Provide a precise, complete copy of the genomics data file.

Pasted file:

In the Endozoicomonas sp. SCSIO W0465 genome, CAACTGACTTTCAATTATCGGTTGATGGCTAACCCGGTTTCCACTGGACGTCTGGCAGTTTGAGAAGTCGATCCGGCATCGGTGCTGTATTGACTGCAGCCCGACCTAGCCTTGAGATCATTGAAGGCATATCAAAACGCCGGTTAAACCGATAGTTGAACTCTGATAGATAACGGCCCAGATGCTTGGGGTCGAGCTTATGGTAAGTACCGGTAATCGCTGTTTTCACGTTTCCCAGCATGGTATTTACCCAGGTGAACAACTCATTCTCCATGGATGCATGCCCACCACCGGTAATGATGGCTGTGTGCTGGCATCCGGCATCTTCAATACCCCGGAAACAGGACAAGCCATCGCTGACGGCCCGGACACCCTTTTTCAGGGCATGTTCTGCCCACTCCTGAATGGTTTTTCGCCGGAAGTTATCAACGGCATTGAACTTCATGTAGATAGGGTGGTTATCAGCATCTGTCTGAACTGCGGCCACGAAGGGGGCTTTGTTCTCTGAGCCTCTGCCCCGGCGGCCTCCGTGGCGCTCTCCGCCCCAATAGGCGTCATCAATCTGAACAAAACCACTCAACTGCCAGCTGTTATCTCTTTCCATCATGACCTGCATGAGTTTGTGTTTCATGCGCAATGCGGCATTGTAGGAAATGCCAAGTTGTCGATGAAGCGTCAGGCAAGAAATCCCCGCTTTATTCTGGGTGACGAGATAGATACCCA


In the Endozoicomonas sp. SCSIO W0465 genome, CAACTGACTTTCAATTATCGGTTGATGGCTAACCCGGTTTCCACTGGACGTCTGGCAGTTTGAGAAGTCGATCCGGCATCGGTGCTGTATTGACTGCAGCCCGACCTAGCCTTGAGATCATTGAAGGCATATCAAAACGCCGGTTAAACCGATAGTTGAACTCTGATAGATAACGGCCCAGATGCTTGGGGTCGAGCTTATGGTAAGTACCGGTAATCGCTGTTTTCACGTTTCCCAGCATGGTATTTACCCAGGTGAACAACTCATTCTCCATGGATGCATGCCCACCACCGGTAATGATGGCTGTGTGCTGGCATCCGGCATCTTCAATACCCCGGAAACAGGACAAGCCATCGCTGACGGCCCGGACACCCTTTTTCAGGGCATGTTCTGCCCACTCCTGAATGGTTTTTCGCCGGAAGTTATCAACGGCATTGAACTTCATGTAGATAGGGTGGTTATCAGCATCTGTCTGAACTGCGGCCACGAAGGGGGCTTTGTTCTCTGAGCCTCTGCCCCGGCGGCCTCCGTGGCGCTCTCCGCCCCAATAGGCGTCATCAATCTGAACAAAACCACTCAACTGCCAGCTGTTATCTCTTTCCATCATGACCTGCATGAGTTTGTGTTTCATGCGCAATGCGGCATTGTAGGAAATGCCAAGTTGTCGATGAAGCGTCAGGCAAGAAATCCCCGCTTTATTCTGGGTGACGAGATAGATACCCA